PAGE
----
Every year artists submit their works to the RHA gallery in the hope of being selected for their prestigious annual exhibition which guarantees exposure and promises sales. We caught up with three artists (Ursula Burke, Kitsch Doom and Zsolt Basti) who are among the 523 works in show selected from 3900 submissions.
“In making this piece I attempted to create a conceptual bridge between the classical world in form whilst also embedding the work with concepts relating to the nation state, borders and identities in sites of conflict.”
Porcelain and stain
“I made the sculpture Flag soon after returning from a Fellowship at the British School at Rome in 2014, which had a foundational impact on me and my work. Being immersed in the culture and art of Rome for an extended period of time, which is also considered the epicentre of classical art representation was incredibly inspirational for my work. I had come from and returned to Belfast after the fellowship where cultural rivalries in the form of post conflict Northern Ireland was ever present.
“In making this piece I attempted to create a conceptual bridge between the classical world in form whilst also embedding the work with concepts relating to the nation state, borders and identities in sites of conflict. The young girl in the sculpture wears tattoos from both the British and Irish communities. She is both cultures and neither all at once. Wrapped around her and flowing through her is a flag. She represents a new and emerging identity in the region where rather than identifying as Irish or British, a third identity has emerged where the young people claim to be Northern Irish. Northern Ireland is not a country or a state, but it becomes an ambiguous place in our imagination which allows for emerging and successful states of being to be established in order for the precarious status quo to prosper in the region.”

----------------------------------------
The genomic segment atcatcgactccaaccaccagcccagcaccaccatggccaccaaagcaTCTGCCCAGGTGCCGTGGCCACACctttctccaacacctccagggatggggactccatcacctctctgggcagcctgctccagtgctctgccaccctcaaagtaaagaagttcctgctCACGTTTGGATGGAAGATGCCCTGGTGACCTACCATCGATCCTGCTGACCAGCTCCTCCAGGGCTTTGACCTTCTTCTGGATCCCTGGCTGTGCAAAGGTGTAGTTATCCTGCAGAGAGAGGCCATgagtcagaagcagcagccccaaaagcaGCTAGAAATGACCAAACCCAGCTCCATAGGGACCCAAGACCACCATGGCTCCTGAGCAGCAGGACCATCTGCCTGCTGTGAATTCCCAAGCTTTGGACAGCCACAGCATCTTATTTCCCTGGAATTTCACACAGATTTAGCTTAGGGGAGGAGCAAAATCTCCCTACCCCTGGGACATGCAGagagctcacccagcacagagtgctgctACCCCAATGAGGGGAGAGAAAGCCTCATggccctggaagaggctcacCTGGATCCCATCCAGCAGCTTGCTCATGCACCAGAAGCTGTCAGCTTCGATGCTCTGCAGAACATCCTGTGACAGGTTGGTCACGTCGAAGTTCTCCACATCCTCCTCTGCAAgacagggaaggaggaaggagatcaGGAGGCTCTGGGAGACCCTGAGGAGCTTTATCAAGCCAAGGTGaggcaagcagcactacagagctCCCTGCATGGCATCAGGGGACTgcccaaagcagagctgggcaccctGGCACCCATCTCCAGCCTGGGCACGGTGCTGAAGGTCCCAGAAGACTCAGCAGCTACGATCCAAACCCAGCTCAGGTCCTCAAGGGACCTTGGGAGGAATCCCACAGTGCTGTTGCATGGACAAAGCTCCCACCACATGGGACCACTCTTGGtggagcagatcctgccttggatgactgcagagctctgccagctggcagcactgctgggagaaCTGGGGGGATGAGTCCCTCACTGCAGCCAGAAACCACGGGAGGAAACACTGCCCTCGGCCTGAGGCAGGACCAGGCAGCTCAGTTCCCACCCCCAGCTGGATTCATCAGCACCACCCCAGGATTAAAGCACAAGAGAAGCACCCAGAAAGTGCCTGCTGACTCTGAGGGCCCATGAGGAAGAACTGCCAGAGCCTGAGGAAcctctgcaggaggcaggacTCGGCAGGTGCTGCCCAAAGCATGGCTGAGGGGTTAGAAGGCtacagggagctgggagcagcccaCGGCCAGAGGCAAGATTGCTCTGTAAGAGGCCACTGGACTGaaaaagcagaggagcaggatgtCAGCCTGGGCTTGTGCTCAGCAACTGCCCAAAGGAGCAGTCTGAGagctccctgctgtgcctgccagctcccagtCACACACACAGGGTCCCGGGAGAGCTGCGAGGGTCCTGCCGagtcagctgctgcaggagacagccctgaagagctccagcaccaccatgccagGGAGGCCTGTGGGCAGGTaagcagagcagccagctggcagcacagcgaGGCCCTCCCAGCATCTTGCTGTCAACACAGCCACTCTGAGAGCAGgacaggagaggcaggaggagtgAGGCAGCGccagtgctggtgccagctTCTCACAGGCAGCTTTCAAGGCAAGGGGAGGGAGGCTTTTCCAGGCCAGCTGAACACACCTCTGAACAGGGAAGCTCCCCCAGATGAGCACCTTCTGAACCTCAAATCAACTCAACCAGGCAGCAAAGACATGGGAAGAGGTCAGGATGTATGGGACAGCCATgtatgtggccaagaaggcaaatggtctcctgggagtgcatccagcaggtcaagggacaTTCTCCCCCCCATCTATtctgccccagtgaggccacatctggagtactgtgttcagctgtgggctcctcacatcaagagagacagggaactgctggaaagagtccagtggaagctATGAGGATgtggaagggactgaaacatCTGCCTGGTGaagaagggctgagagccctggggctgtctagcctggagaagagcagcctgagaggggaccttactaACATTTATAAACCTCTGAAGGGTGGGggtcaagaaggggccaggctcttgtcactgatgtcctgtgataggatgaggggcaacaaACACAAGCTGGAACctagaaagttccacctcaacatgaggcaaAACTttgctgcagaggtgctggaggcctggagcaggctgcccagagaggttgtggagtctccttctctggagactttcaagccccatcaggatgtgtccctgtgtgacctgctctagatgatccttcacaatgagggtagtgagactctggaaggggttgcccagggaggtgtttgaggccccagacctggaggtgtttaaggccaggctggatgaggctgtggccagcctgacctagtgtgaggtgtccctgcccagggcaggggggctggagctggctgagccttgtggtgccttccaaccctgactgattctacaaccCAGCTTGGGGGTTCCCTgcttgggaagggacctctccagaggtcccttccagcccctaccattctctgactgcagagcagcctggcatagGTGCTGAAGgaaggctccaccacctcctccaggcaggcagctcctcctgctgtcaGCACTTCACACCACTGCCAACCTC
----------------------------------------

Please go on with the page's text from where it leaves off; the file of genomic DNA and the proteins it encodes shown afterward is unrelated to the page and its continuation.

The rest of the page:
How has (if it has at all) the pandemic changed your approach and attitude to your practice and the art world in general? Your exhibition A False Dawn fell victim to it whilst on display in the Ulster Museum.
The pandemic hasn’t really changed my approach to my practice. I worked a lot from home prior to the pandemic as the nature of the textile work that I make allowed me to do that, so it was easy enough to continue to do that. It has however been a challenge to get projects that were planned up and running. Deadlines have changed several times with sometimes shorter lead times which leads to intensive work periods. It’s also a concern that once you open an exhibition that it will remain open and people will get to see the work in the flesh, rather than online, but fingers crossed this is becoming less so.
The 191st Annual RHA exhibition opens on Monday September 27 and runs until October 30.